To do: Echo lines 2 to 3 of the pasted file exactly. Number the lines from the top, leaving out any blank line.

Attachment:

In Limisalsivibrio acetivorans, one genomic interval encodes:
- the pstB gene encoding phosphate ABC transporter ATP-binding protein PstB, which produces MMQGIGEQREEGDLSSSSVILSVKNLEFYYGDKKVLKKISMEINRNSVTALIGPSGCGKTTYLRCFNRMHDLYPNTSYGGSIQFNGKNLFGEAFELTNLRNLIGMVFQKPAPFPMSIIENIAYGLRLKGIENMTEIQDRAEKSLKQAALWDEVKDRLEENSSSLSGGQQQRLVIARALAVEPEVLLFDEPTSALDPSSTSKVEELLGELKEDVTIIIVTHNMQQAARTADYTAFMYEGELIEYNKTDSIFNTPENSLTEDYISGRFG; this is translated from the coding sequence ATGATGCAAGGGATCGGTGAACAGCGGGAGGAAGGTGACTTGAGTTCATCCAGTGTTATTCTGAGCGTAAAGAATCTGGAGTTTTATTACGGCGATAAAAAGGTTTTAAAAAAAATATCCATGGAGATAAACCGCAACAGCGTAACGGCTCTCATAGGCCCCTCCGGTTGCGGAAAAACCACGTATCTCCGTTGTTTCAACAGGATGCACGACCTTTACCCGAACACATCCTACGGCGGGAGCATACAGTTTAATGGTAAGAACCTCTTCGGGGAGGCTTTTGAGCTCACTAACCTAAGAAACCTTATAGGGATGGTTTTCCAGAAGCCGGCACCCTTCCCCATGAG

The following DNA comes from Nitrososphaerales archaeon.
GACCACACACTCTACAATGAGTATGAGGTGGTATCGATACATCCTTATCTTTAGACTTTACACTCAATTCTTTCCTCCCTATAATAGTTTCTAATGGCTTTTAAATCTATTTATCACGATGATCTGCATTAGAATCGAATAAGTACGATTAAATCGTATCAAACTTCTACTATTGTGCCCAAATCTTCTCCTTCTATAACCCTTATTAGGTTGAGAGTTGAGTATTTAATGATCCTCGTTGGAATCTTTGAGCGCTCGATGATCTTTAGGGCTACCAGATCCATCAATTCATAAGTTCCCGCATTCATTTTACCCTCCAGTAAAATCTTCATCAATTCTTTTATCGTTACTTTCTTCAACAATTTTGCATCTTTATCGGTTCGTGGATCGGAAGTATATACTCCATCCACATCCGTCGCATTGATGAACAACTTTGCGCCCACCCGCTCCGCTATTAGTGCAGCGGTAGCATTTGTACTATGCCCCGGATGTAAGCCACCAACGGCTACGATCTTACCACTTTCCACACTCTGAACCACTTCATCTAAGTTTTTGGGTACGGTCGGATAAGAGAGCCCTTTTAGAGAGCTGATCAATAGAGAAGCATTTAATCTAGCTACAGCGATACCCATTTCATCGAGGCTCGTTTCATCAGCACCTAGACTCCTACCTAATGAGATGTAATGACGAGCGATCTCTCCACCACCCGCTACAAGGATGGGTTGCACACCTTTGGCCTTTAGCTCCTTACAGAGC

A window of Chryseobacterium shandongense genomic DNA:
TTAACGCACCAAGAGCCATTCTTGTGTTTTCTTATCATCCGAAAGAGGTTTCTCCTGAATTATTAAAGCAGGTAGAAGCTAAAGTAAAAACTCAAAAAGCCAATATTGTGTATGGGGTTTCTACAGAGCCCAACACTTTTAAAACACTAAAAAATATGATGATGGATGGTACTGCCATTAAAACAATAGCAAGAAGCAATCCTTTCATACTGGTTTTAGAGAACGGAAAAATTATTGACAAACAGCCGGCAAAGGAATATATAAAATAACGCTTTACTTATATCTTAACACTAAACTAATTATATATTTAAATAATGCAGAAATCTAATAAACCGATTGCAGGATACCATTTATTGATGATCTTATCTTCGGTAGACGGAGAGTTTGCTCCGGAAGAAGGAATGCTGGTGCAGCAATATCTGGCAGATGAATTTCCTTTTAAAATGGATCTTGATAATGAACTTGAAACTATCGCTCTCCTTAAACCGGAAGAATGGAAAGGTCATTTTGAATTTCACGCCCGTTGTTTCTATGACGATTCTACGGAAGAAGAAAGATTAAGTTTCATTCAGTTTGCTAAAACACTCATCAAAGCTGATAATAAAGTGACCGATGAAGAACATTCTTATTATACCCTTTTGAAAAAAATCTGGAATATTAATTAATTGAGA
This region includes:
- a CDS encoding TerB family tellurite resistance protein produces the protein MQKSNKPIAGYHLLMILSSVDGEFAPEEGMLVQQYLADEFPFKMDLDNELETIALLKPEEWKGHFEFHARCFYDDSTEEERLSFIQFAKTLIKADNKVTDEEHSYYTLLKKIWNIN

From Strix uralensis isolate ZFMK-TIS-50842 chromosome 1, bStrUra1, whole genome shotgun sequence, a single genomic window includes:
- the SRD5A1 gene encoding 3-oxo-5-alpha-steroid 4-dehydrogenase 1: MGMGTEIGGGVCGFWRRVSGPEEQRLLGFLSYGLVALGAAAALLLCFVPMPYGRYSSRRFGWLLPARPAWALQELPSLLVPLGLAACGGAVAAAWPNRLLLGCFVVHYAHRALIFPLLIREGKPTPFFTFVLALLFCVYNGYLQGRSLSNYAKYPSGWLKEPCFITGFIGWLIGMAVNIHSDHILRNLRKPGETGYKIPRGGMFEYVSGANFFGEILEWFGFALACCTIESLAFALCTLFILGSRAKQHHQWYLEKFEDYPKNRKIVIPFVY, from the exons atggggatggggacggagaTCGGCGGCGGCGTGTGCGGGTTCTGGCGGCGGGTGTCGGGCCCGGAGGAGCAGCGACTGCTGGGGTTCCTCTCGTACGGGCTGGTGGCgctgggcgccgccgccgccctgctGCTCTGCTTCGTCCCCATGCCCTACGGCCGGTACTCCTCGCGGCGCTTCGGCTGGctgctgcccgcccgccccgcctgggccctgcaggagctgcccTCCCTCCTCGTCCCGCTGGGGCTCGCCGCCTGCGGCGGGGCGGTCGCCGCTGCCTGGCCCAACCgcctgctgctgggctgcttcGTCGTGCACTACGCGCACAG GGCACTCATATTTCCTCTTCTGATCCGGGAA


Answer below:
- the pstB gene encoding phosphate ABC transporter ATP-binding protein PstB, which produces MMQGIGEQREEGDLSSSSVILSVKNLEFYYGDKKVLKKISMEINRNSVTALIGPSGCGKTTYLRCFNRMHDLYPNTSYGGSIQFNGKNLFGEAFELTNLRNLIGMVFQKPAPFPMSIIENIAYGLRLKGIENMTEIQDRAEKSLKQAALWDEVKDRLEENSSSLSGGQQQRLVIARALAVEPEVLLFDEPTSALDPSSTSKVEELLGELKEDVTIIIVTHNMQQAARTADYTAFMYEGELIEYNKTDSIFNTPENSLTEDYISGRFG; this is translated from the coding sequence ATGATGCAAGGGATCGGTGAACAGCGGGAGGAAGGTGACTTGAGTTCATCCAGTGTTATTCTGAGCGTAAAGAATCTGGAGTTTTATTACGGCGATAAAAAGGTTTTAAAAAAAATATCCATGGAGATAAACCGCAACAGCGTAACGGCTCTCATAGGCCCCTCCGGTTGCGGAAAAACCACGTATCTCCGTTGTTTCAACAGGATGCACGACCTTTACCCGAACACATCCTACGGCGGGAGCATACAGTTTAATGGTAAGAACCTCTTCGGGGAGGCTTTTGAGCTCACTAACCTAAGAAACCTTATAGGGATGGTTTTCCAGAAGCCGGCACCCTTCCCCATGAG

The following DNA comes from Nitrososphaerales archaeon.